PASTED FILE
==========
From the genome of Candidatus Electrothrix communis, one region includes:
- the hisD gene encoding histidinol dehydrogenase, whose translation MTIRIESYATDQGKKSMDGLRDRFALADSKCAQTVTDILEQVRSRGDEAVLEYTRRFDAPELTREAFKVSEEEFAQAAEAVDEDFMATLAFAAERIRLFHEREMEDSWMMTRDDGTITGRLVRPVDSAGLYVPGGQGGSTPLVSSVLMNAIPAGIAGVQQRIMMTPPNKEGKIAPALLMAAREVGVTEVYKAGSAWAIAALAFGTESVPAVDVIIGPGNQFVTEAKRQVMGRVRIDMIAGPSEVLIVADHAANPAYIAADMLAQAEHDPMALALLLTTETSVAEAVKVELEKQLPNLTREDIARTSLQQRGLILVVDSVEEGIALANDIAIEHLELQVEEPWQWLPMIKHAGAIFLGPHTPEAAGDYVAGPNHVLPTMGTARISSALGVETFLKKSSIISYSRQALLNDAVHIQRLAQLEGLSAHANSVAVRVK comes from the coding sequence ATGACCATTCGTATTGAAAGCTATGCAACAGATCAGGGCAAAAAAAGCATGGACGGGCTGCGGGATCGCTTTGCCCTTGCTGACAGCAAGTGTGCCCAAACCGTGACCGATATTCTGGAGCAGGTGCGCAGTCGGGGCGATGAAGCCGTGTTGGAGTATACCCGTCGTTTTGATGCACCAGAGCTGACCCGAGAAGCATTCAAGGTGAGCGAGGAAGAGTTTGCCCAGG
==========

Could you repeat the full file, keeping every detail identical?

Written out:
From the genome of Candidatus Electrothrix communis, one region includes:
- the hisD gene encoding histidinol dehydrogenase, whose translation MTIRIESYATDQGKKSMDGLRDRFALADSKCAQTVTDILEQVRSRGDEAVLEYTRRFDAPELTREAFKVSEEEFAQAAEAVDEDFMATLAFAAERIRLFHEREMEDSWMMTRDDGTITGRLVRPVDSAGLYVPGGQGGSTPLVSSVLMNAIPAGIAGVQQRIMMTPPNKEGKIAPALLMAAREVGVTEVYKAGSAWAIAALAFGTESVPAVDVIIGPGNQFVTEAKRQVMGRVRIDMIAGPSEVLIVADHAANPAYIAADMLAQAEHDPMALALLLTTETSVAEAVKVELEKQLPNLTREDIARTSLQQRGLILVVDSVEEGIALANDIAIEHLELQVEEPWQWLPMIKHAGAIFLGPHTPEAAGDYVAGPNHVLPTMGTARISSALGVETFLKKSSIISYSRQALLNDAVHIQRLAQLEGLSAHANSVAVRVK comes from the coding sequence ATGACCATTCGTATTGAAAGCTATGCAACAGATCAGGGCAAAAAAAGCATGGACGGGCTGCGGGATCGCTTTGCCCTTGCTGACAGCAAGTGTGCCCAAACCGTGACCGATATTCTGGAGCAGGTGCGCAGTCGGGGCGATGAAGCCGTGTTGGAGTATACCCGTCGTTTTGATGCACCAGAGCTGACCCGAGAAGCATTCAAGGTGAGCGAGGAAGAGTTTGCCCAGG